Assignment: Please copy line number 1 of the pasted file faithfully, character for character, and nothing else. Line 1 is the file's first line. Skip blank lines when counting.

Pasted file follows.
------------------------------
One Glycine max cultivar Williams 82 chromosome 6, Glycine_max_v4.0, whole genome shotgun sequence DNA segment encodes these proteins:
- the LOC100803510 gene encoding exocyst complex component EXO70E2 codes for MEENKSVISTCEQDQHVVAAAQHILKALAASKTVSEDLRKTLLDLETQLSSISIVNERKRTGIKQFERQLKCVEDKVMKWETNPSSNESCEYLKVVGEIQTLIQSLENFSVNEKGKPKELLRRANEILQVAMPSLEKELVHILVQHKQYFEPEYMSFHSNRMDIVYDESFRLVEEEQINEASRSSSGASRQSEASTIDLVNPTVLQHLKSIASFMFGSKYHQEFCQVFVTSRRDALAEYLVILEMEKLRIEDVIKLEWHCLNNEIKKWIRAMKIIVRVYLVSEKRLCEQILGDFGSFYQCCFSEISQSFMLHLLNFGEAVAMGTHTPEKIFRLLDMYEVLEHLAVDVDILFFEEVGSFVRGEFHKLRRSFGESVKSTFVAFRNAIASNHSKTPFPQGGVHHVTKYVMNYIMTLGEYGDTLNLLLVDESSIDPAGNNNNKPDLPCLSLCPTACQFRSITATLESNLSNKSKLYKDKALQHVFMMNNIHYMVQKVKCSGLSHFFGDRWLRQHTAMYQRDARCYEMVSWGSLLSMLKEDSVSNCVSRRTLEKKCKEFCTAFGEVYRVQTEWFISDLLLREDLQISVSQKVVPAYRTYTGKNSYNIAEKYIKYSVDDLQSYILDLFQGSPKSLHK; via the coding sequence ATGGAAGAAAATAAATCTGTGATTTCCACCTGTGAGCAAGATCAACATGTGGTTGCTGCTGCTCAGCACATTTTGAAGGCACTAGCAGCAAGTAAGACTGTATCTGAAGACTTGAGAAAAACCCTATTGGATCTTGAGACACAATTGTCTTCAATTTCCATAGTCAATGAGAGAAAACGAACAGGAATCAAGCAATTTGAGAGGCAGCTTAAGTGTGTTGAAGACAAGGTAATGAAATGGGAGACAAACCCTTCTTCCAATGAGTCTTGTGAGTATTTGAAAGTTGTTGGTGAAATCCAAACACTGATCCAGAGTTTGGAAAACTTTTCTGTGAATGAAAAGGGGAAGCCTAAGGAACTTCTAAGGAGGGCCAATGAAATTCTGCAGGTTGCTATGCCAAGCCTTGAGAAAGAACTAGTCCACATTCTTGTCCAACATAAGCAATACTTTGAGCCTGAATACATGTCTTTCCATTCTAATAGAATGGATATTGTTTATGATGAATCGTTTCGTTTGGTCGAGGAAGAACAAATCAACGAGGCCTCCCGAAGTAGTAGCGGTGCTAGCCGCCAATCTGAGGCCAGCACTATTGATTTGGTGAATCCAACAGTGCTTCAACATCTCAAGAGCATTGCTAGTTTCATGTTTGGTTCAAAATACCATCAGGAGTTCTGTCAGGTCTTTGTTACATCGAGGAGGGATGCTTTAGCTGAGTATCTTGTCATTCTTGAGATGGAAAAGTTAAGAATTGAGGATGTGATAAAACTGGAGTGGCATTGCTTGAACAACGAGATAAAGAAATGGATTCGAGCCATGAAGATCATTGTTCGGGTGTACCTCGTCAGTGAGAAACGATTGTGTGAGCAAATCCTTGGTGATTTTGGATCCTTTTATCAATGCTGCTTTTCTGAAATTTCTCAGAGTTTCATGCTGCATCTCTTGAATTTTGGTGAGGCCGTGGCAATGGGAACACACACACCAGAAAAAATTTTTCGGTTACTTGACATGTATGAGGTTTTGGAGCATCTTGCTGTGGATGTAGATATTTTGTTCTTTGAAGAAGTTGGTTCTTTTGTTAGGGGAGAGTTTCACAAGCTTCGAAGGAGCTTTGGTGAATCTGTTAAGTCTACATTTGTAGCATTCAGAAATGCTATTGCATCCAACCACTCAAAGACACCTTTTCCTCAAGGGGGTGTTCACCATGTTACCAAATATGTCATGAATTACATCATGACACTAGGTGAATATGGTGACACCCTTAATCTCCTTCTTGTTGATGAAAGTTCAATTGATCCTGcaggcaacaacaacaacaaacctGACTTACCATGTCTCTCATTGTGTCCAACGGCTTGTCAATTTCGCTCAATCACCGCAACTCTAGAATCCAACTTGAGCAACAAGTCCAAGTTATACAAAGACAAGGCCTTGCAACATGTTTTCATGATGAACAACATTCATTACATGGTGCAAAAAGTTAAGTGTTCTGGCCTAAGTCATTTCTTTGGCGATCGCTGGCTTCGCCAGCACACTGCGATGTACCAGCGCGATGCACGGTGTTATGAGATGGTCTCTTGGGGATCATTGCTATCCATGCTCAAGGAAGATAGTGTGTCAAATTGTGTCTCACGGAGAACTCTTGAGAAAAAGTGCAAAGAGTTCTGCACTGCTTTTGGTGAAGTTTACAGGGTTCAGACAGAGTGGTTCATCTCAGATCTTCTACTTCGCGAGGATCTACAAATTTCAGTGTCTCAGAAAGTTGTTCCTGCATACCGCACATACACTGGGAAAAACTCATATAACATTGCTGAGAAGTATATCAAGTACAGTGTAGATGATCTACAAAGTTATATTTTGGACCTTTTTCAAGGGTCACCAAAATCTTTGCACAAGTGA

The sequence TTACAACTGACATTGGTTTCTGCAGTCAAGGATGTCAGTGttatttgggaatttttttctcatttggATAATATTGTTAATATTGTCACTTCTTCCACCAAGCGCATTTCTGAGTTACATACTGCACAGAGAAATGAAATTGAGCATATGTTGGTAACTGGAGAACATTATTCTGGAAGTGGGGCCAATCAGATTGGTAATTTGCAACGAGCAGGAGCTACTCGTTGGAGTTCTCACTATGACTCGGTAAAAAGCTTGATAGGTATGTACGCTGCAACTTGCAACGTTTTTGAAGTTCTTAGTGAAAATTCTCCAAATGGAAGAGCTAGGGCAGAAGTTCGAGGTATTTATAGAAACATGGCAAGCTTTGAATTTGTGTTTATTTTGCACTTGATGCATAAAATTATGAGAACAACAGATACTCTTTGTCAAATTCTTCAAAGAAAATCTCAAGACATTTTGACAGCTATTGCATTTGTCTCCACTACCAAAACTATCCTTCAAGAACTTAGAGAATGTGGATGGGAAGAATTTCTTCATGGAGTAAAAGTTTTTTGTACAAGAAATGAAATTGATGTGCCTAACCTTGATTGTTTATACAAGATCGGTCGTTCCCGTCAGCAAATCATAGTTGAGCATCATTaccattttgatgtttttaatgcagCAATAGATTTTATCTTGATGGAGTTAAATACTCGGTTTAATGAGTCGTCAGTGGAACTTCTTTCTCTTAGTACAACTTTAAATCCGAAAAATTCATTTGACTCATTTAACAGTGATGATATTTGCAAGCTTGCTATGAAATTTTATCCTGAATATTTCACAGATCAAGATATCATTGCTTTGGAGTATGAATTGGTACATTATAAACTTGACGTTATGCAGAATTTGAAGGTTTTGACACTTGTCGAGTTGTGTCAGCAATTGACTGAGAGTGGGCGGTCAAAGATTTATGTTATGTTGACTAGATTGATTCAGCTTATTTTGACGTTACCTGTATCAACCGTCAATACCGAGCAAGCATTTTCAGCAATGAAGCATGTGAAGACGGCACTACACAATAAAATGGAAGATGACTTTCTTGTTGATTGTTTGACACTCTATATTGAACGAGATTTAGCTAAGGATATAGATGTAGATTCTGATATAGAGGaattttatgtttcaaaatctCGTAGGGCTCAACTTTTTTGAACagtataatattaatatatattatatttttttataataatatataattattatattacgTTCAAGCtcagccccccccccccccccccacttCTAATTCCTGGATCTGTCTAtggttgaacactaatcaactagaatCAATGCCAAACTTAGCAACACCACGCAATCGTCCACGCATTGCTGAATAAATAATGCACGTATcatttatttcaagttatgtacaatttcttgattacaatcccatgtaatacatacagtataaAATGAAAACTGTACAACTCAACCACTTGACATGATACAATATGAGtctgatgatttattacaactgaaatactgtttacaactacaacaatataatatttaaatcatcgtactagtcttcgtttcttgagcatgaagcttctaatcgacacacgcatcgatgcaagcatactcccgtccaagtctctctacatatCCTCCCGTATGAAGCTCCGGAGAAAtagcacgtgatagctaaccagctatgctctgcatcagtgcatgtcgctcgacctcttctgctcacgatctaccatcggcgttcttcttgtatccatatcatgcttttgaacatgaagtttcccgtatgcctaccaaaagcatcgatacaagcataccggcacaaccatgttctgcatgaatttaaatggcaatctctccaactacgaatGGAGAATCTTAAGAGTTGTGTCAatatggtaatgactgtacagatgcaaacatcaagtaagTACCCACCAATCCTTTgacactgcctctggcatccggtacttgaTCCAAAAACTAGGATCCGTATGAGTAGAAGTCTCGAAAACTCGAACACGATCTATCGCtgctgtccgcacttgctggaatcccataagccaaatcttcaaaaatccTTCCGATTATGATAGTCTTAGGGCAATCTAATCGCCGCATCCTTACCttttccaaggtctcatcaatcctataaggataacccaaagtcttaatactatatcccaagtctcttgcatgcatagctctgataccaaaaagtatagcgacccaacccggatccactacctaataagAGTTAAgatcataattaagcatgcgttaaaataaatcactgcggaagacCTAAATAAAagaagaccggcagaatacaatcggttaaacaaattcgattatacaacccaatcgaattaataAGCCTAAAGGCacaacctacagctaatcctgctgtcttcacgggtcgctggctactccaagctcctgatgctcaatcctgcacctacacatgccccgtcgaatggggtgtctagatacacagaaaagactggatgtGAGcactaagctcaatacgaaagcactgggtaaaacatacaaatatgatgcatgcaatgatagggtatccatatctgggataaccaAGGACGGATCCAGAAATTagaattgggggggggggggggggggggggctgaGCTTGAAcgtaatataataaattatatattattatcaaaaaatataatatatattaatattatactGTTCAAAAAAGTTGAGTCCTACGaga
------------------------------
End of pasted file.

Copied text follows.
One Glycine max cultivar Williams 82 chromosome 6, Glycine_max_v4.0, whole genome shotgun sequence DNA segment encodes these proteins: